San Francisco Travel GuideEdit This The best resource for sights, hotels, restaurants, bars, what to do and see
A San Francisco vacation should rank pretty high on everyone's top ten list of places to visit in the U.S. -- if not the world. Sure, on the surface San Francisco has all the cliché tourist icons that we know: the Golden Gate Bridge, Alcatraz, and Chinatown, to name but a few. But keep in mind that San Francisco itself is fairly small geographically -- covering roughly 50 square miles, so it is one of the best cities in the world to enjoy on foot. Chances are, just outside your San Francisco hotel, you will find yourself at or near at least a handful of major San Francisco activities or attractions.
"The City," as it is called by locals, is the home of the San Francisco Giants (MLB), the San Francisco 49ers (NFL), and the Golden State Warriors (NBA). If you are planning to take a San Francisco trip during the summer months, AT&T Park is a great family-friendly place to catch a Giants baseball game during this festive time of the year. Sit in the upper deck to see the Bay and some of the real obvious tourist areas of SF, which are seldom visited by residents except to bring friends and relatives.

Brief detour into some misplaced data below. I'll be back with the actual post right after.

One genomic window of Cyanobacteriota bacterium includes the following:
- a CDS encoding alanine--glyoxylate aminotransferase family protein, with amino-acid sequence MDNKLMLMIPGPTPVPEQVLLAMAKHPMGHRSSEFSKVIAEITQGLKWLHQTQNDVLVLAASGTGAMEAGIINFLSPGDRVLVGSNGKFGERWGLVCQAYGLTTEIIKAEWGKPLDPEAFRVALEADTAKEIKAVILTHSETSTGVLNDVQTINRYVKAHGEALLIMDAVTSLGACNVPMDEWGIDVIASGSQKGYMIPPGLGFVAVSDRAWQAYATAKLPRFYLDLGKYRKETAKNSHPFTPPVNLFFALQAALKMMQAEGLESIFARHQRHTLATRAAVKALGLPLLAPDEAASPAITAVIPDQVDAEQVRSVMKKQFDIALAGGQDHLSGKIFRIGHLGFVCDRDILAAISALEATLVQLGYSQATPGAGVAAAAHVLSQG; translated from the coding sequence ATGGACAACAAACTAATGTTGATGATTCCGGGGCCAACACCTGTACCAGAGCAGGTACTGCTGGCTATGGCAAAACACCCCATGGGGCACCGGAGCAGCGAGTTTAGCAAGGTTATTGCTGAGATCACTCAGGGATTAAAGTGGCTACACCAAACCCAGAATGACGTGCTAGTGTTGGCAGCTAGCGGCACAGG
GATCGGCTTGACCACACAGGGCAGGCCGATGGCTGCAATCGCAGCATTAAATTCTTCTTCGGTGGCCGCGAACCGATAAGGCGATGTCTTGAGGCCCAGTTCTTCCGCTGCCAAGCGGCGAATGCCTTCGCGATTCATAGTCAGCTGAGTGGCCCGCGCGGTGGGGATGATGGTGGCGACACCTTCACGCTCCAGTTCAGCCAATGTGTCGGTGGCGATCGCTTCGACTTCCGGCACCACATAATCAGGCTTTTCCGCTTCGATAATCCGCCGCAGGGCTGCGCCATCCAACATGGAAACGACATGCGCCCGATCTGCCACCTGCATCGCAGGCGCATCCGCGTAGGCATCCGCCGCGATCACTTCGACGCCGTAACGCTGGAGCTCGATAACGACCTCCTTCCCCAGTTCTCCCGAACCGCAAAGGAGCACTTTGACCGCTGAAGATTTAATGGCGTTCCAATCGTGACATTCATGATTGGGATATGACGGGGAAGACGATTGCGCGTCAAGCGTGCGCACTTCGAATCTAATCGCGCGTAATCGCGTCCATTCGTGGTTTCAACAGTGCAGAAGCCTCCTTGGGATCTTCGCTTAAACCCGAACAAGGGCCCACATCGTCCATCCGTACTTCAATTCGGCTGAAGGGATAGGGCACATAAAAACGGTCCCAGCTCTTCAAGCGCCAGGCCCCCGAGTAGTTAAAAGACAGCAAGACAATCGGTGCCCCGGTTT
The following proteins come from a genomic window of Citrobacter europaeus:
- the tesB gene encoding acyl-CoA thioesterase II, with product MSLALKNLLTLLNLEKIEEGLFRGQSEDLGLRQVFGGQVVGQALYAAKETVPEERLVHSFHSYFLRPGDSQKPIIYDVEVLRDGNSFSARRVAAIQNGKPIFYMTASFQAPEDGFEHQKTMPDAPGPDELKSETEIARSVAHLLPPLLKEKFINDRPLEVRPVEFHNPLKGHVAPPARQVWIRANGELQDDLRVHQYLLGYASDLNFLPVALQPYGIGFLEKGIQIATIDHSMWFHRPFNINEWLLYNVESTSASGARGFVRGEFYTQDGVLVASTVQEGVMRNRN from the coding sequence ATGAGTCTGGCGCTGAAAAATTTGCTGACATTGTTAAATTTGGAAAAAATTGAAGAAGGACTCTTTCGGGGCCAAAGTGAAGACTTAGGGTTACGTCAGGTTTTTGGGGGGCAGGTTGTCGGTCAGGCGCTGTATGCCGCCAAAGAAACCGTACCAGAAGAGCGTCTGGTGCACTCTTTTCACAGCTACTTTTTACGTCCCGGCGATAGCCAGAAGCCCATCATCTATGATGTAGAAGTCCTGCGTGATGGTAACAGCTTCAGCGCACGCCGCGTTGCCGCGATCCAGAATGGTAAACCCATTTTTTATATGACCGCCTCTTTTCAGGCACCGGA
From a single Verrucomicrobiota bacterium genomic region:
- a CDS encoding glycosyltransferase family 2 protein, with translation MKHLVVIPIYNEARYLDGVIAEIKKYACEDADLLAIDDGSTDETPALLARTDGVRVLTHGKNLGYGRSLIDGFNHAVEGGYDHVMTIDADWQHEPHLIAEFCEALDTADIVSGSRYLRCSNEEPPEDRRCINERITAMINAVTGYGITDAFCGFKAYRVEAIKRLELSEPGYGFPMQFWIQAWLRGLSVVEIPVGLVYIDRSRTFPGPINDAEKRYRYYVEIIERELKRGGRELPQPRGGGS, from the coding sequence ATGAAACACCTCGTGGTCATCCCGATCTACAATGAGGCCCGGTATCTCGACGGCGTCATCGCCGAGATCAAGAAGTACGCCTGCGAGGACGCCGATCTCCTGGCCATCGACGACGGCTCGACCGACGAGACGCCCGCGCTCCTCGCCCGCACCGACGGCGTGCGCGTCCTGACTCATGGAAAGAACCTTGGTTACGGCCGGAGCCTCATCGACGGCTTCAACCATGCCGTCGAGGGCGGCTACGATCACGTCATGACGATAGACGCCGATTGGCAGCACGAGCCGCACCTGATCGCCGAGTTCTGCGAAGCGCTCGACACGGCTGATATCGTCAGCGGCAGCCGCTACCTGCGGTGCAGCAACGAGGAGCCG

There's plenty of delightful San Francisco restaurants and lots of shopping geared toward tourists. Of course, no San Francisco trip would be complete without a visit to Fisherman’s Wharf, where you can get the famous Dungeness crab or stay at gorgeous San Francisco hotel. You can eat crab all year round in San Francisco, but they’re best when they're in season, which runs from September/October to about April. And while it’s really more of a Los Angeles tradition, the only In ‘N Out Burger joint in San Francisco is in the Fisherman’s Wharf area so if you haven’t had one, get it there!
The Pier area (Pier 40 and further south at the Ferry Building) is where the ferries arrive from around the rest of the Bay Area. The mile between the Ferry Building and Pier 39 is an uncluttered waterfront view of underneath the Bay Bridge and the East Bay. Pier 39 itself is a popular landmark, as it has been transformed into a two-story outdoor shopping area, complete with sporting goods stores, a magic shop, and a number of San Francisco restaurants, and eateries.